Author Rae Nudson On Beauty Culture
DANIELLE KURTZLEBEN, HOST:
When you hear the word makeup, chances are you're more likely to think about your favorite products or where your makeup bag is as you prepare to go to the office again than you are to think about power and influence. But in a new book, beauty writer Rae Nudson not only connects those two but writes about how makeup has been used as a tool for both social control and protest. By profiling influential figures who reinforced or subverted beauty norms, Nudson charts the role of makeup in influencing how we think about and, quite literally, look at ourselves. Her book is called "All Made Up: The Power And Pitfalls Of Beauty Culture, From Cleopatra To Kim Kardashian."
And Rae Nudson is with me now. Welcome.
RAE NUDSON: Hi. Thank you so much.
KURTZLEBEN: So your book is broken up into chapters that each explore a different aspect of the beauty industry now, but you also spend a good amount of time in each chapter looking at makeup throughout history. So why is it important to you to get at the history of makeup even from centuries or longer ago?
NUDSON: Yeah, I think I really want to show that a lot of the stereotypes that people are facing wearing makeup have been around for a really long time. And so none of these struggles and these arguments are new. For example, Empress Wu in ancient China was the only woman emperor in ancient China, and she wore makeup and created an image of herself that was very powerful. But when she lost power, her detractors painted her as vain and arrogant and caring about her appearance and manipulative.
And these stereotypes that women use their appearance to be manipulative or to gain power is still very prevalent today. That also happened to Queen Elizabeth centuries later, that she used makeup to create a look of a strong sovereign that really fit in with the trends at the time. And after she lost power, people rewrote her story to paint her quite literally as a clown that wore makeup, and they tried to portray her as a ridiculous person. And these things - modern women face these same stereotypes and these same struggles.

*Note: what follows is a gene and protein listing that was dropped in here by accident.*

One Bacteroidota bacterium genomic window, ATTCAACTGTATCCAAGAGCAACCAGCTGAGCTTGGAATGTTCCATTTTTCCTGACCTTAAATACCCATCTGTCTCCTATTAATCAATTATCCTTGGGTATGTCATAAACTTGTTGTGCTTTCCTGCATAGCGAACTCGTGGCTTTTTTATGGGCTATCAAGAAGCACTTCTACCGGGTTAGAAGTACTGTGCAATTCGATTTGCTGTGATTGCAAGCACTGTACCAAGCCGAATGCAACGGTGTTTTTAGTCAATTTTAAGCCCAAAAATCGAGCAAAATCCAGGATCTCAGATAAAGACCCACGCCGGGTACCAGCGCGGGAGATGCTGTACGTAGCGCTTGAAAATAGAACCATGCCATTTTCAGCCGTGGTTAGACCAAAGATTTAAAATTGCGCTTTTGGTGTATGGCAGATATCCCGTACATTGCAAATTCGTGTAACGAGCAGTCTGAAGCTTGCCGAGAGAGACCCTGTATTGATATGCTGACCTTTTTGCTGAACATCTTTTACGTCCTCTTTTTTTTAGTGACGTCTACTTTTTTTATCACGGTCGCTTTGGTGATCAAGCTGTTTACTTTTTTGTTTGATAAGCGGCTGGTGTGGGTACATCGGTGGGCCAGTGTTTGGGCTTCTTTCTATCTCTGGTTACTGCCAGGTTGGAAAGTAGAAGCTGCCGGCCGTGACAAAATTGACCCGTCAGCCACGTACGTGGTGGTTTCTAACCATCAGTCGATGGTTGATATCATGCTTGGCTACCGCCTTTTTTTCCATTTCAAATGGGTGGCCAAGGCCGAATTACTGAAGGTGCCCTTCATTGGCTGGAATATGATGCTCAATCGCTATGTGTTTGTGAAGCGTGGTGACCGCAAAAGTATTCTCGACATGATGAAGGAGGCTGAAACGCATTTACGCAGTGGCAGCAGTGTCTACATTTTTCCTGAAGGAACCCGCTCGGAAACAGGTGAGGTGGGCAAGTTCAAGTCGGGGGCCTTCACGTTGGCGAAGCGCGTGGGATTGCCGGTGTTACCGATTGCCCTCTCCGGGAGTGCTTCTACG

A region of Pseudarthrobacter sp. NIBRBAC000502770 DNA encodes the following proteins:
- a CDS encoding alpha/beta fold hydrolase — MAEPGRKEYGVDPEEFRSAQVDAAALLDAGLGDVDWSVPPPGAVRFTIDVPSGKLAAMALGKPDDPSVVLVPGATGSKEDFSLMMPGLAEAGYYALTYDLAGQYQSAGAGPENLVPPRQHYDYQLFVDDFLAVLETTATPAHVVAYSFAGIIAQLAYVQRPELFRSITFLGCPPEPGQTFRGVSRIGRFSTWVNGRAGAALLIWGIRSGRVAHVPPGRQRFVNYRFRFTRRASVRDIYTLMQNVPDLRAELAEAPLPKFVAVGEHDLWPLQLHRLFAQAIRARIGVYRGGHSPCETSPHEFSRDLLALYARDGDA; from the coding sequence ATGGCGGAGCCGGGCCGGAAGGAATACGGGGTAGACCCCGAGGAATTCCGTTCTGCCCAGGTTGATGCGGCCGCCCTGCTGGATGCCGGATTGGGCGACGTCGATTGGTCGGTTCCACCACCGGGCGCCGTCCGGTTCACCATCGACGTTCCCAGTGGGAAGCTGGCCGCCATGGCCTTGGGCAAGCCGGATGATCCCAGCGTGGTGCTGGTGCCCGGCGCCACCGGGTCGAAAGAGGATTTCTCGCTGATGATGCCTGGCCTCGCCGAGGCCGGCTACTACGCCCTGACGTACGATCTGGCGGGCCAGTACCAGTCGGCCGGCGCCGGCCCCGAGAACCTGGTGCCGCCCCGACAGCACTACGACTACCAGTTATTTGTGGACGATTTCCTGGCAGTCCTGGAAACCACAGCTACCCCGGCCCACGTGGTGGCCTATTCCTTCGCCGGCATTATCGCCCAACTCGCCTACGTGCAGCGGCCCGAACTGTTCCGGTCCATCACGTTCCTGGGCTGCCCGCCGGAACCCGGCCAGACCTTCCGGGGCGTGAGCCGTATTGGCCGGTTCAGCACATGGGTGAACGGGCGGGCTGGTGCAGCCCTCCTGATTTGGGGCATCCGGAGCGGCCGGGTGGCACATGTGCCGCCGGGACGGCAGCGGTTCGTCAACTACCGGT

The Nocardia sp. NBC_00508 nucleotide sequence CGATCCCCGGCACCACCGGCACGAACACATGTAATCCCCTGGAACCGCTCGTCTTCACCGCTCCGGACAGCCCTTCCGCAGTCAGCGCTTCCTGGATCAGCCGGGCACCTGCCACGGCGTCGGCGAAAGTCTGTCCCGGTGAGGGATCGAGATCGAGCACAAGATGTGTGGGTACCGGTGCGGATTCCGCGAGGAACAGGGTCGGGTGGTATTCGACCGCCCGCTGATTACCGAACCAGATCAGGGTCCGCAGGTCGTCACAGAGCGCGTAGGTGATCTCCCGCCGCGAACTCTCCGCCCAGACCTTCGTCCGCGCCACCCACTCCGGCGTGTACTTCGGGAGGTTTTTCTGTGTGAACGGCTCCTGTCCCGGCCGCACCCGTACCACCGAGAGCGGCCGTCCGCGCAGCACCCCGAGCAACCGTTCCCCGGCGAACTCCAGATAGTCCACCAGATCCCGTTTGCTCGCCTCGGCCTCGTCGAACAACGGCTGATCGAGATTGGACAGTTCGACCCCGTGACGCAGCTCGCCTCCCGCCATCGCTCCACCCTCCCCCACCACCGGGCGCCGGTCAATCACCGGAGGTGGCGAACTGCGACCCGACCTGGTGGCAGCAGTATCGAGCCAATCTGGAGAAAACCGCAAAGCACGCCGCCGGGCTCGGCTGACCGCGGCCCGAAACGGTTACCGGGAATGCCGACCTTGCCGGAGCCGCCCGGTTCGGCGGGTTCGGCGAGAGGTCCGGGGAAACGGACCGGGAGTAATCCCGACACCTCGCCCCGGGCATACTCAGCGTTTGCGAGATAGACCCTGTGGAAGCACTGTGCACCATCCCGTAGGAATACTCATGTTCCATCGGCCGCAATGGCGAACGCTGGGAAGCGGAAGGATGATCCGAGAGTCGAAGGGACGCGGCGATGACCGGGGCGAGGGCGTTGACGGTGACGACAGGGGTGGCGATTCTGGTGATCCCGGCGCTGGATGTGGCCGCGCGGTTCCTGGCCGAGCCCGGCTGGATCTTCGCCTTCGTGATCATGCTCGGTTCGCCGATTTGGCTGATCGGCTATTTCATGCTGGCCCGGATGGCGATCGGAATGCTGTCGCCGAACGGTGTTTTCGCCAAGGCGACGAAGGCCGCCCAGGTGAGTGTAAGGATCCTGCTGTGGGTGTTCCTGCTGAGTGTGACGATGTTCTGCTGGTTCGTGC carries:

KURTZLEBEN: Right. And you also talk about social media, which plays a huge role today in the world of beauty. You argue that the internet has opened up the world of who gets to be a beauty tastemaker, but also that even as women of more races and classes became beauty influencers, that there was still a new hierarchy created, as you put it. What do you mean by that?
NUDSON: So I think a lot of times in fashion, taste is set at the top of who is very powerful, and that in our society tends to be white people with wealth. And a lot of times, people will shift tastes and shift trends once people of color, for instance, become more active in that trend. So an example like contouring or false eyelashes, once white influencers who were very powerful - once they saw that their influence could be kind of crowded out by these newcomers, they shifted beauty trends again.
And now I think it's kind of swinging in the other direction where people are spending lots of money on skin care and to have perfect skin and to not even, quote unquote, "need makeup" because their skin looks so good without it. And so it's kind of shifting the goalposts of looking good with makeup to now spending money on skin care and looking good with only certain selective makeup products.
KURTZLEBEN: I see. So as things change, there's always something new and near impossible to strive for, right?